In Memoriam

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Barbara Lucille Hervin Schwab ’41

Barbara Lucille Hervin Schwab ’41, November 14, 2010, in Portland, from complications related to Alzheimer's disease. Barbara attended Reed for two years, and earned a BA from Stanford in social sciences. In 1941, she married Sidney Mayer Jr. ’32, a Reed biology graduate and a physician who died tragically in 1944, leaving Barbara with one son and a second son only a few days away from birth. In 1946, she married Herbert M. Schwab, who became first chief judge of the Oregon Court of Appeals; they had a daughter. Barbara reported that life with her family was a happy and rewarding one. She was a wonderful cook, who created legendary pies, and she enjoyed gardening and creating a beautiful home. Although she was gifted as a painter and sculptor, she passed up opportunities for serious study in favor of family obligations. She was also adept at languages and had a wonderful sense of humor. As a member of the Portland Symphony board, Barbara was instrumental in starting the Young Audiences program. She was active in the League of Women Voters, the Boys & Girls Aid Society, the Parry Center, the American Red Cross, Oregon Health & Science University, and the Oregon Humanities Forum; and while living in Salem, she was active in the Bush Barn Art Center, where she started a children's book collection. At Cannon Beach, where she and Herbert lived for a time in retirement, she volunteered for the Clatsop County Historical Society and helped to found and establish the Cannon Beach History House and the Cannon Beach Arts Association. Barbara worked for a year at Reed in alumni relations and event planning, and kept an active connection to the college and its alumni. Barbara's brother, Jason A. Hervin ’41, also attended Reed, and her lifelong friend was Irma Gevurtz Robbins ’41. “My two years at Reed were two of the most pleasant, stimulating, challenging, and maturing of my life,” she noted. “Reed was where I learned about learning and about thinking and about evaluating. What a privilege to have been exposed to those brilliant, gentle, caring, constantly nudging people who comprised the Reed faculty at that time!” Survivors include three children and two grandchildren. Herbert died in 2005.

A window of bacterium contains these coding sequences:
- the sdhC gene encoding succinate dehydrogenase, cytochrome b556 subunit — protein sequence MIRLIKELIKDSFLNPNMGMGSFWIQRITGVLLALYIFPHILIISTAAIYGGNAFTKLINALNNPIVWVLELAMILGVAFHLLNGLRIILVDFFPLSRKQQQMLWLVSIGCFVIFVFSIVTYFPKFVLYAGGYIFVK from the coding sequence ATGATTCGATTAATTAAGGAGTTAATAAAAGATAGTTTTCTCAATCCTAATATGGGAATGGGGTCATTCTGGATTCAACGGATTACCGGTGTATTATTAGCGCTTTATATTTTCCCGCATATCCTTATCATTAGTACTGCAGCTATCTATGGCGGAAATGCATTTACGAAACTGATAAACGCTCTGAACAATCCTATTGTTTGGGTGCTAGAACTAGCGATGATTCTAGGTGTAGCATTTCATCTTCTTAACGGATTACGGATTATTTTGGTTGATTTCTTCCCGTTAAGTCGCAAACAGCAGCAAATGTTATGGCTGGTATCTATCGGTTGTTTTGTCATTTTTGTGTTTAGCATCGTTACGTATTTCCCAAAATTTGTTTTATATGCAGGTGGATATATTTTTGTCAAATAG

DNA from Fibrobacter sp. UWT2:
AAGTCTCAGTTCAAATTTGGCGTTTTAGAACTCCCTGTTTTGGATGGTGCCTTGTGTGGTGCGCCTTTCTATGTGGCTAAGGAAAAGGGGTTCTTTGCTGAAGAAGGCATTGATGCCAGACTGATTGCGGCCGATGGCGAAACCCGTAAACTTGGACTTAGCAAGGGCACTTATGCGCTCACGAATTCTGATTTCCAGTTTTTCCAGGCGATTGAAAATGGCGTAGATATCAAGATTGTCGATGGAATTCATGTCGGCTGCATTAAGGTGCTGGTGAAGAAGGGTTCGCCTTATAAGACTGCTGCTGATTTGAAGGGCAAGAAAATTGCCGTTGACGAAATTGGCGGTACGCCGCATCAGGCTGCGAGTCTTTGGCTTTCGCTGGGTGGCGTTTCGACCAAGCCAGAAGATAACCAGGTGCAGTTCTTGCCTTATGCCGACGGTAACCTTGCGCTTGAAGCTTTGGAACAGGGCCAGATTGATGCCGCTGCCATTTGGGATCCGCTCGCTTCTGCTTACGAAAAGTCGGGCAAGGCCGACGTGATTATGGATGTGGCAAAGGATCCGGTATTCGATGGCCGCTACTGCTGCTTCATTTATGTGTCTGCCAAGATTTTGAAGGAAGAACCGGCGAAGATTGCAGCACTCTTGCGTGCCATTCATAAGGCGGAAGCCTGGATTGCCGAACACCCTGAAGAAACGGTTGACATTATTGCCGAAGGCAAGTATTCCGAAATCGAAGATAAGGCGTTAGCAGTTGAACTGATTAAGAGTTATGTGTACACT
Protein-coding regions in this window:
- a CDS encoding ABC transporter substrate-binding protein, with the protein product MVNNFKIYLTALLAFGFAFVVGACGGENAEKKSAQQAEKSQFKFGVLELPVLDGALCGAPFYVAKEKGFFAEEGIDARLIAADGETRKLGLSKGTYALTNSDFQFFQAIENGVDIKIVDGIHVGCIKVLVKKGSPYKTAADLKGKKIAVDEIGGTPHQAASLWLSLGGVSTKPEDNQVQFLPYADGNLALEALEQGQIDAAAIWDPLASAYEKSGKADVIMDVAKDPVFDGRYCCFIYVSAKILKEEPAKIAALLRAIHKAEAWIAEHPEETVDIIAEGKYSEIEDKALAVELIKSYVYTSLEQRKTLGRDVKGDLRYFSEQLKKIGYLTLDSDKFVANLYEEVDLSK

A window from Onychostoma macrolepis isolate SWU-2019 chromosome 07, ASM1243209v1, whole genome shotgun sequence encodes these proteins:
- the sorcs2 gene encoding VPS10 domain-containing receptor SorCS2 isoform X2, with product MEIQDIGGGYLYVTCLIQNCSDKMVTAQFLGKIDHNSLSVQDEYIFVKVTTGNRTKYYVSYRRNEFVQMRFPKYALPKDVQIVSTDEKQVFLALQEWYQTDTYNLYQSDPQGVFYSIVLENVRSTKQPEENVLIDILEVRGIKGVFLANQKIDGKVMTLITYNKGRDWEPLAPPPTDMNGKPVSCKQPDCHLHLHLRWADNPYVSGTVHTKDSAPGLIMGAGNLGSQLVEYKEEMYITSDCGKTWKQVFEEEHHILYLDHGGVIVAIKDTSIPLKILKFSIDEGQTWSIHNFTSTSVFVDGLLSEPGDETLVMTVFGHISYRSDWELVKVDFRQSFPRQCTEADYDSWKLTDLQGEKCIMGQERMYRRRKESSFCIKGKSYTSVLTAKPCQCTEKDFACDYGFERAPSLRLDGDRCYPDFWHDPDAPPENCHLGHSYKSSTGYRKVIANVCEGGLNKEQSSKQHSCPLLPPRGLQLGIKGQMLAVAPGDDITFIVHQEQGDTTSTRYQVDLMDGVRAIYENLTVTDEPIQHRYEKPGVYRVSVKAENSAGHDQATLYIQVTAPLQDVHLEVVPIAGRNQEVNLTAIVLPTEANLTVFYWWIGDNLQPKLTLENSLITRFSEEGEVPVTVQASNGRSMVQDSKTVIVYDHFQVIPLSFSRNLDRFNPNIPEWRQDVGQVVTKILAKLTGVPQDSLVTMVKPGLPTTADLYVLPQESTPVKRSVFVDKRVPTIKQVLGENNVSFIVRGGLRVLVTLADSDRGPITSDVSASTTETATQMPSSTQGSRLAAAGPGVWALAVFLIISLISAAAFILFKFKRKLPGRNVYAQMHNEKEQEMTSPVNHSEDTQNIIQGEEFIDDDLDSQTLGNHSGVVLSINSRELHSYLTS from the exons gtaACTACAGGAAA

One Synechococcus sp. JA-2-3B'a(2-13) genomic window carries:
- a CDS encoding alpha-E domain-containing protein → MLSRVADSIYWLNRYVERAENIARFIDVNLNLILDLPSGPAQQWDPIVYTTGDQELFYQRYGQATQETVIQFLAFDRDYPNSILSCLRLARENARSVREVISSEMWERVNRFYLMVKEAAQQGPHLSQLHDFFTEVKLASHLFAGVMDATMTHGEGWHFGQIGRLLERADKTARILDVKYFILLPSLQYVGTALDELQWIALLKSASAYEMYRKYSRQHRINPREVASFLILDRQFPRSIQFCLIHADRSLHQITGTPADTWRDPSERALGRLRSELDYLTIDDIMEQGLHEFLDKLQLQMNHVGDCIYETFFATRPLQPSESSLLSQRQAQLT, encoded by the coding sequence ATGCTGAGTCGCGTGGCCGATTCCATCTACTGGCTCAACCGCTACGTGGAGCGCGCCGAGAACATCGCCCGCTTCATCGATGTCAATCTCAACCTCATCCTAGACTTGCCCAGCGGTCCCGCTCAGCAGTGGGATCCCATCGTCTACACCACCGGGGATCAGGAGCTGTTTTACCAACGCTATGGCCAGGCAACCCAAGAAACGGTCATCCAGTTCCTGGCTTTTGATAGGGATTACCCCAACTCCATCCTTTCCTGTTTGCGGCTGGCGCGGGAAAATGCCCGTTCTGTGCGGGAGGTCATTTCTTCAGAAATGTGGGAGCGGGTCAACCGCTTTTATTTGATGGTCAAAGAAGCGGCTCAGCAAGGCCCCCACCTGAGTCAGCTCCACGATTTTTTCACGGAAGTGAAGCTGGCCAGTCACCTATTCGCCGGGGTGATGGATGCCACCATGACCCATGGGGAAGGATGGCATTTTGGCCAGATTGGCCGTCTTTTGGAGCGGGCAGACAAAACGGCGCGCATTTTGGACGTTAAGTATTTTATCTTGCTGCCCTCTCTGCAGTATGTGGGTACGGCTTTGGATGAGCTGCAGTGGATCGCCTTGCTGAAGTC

Appeared in Reed magazine: June 2011

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